Metro Link released a software-accelerated version of SGI's OpenGL for Linux. Metro OpenGL (MOGL) is an environment for developing 2-D and 3-D graphics applications. OpenGL runs on a variety of platforms without the need to rewrite applications for each system's graphics driver. Rotating, bouncing blobs can be displayed and interactively controlled on screen via 250 OpenGL routines. Objects can be rendered in wireframe, shaded-solid, and transparent modes–with user-definable textures, surfaces, and other attributes. Metro OpenGL for Linux is US$199.
Evans & Sutherland Computer Corporation (E&S) and Portable Graphics, Inc., a wholly-owned subsidiary of E&S, announced the availability of OpenGL for Linux from E&S. OpenGL for Linux is a software implementation of the OpenGL Sample Implementation from SGI that runs as an extension to the standard X-Windows package on Linux. It can be used to write, compile and run OpenGL applications. OpenGL for Linux passes the OpenGL conformance test suites for all currently shipping servers. A LinkKit is provided to allow users to configure additional extensions and video drivers as needed. E&S Open GL costs US$79.00 plus shipping and handling.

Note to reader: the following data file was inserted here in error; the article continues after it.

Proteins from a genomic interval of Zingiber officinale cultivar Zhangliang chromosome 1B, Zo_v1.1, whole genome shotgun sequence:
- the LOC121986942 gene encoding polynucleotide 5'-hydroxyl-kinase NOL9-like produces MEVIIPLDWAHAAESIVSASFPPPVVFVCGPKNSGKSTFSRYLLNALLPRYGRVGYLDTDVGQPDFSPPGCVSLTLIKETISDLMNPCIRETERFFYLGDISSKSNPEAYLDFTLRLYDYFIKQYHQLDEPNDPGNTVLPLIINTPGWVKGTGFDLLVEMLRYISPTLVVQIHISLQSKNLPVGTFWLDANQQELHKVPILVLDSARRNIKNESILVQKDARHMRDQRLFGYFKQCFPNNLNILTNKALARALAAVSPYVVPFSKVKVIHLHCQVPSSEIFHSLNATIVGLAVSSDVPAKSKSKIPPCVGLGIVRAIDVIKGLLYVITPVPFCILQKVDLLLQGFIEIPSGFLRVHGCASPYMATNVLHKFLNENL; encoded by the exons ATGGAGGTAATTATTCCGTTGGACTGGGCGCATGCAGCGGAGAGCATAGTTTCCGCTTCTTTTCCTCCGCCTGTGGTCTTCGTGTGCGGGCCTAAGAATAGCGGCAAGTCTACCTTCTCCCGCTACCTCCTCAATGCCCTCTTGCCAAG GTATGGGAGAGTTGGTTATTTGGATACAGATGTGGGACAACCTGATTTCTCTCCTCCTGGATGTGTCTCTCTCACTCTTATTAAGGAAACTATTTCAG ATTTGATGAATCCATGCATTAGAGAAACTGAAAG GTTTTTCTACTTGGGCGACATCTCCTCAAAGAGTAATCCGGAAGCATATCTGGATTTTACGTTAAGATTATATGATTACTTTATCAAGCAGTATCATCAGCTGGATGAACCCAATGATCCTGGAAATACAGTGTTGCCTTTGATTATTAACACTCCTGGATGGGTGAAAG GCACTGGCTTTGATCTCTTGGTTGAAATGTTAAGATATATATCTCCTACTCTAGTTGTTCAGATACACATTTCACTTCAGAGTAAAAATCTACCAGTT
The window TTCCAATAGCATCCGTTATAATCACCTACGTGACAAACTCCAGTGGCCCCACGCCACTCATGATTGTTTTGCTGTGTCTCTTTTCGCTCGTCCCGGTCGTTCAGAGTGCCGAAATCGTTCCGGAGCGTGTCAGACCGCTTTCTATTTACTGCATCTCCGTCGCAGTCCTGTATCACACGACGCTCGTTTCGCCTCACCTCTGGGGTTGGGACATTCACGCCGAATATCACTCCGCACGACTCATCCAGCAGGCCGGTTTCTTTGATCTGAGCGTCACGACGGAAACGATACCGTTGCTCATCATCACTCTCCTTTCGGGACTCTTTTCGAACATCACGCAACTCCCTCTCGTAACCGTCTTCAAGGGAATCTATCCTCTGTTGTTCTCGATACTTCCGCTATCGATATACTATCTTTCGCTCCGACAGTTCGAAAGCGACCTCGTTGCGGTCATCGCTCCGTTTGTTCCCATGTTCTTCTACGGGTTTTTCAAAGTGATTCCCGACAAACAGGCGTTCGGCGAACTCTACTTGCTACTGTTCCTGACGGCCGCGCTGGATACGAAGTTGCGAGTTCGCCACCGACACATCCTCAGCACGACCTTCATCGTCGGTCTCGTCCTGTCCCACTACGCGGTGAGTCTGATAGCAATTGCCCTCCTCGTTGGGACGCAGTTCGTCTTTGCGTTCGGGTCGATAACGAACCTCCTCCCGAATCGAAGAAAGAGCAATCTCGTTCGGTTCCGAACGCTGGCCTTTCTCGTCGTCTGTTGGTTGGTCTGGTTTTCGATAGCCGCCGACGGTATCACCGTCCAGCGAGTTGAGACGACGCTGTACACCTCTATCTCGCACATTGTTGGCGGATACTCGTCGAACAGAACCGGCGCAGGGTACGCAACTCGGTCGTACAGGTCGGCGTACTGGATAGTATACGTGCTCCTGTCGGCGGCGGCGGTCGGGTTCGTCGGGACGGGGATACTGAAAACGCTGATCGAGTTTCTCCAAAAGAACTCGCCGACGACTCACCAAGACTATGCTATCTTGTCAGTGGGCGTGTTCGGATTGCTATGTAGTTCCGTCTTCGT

Contact Portable Graphics P. O. Box 161002, Austin, TX 78716. Phone: 800-580-1160 (512-306-0460). Fax: 800-580-0616 (512-306-0016). E-mail: firstname.lastname@example.org.
DIOSS Corp. has released Distributed Interface Object Server System (DIOSS) Version 1.0, a development and delivery system for X/Motif applications. DIOSS lets you create X/Motif based applications and does not require linking in X/Motif object code. DIOSS separates the application from the windowing system overhead by providing a Remote Procedure Call (RPC) based interface object background daemon which services all interface creation requests and events (call it a Motif Server).
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Until recently, IBM’s Power Platform was looked upon as being the system that hosted IBM’s flavor of UNIX and proprietary operating system called IBM i. These servers often are found in medium-size businesses running ERP, CRM and financials for on-premise customers. By enabling the Power platform to run the Linux OS, IBM now has positioned Power to be the platform of choice for those already running Linux that are facing scalability issues, especially customers looking at analytics, big data or cloud computing.
￼Running Linux on IBM’s Power hardware offers some obvious benefits, including improved processing speed and memory bandwidth, inherent security, and simpler deployment and management. But if you look beyond the impressive architecture, you’ll also find an open ecosystem that has given rise to a strong, innovative community, as well as an inventory of system and network management applications that really help leverage the benefits offered by running Linux on Power.Get the Guide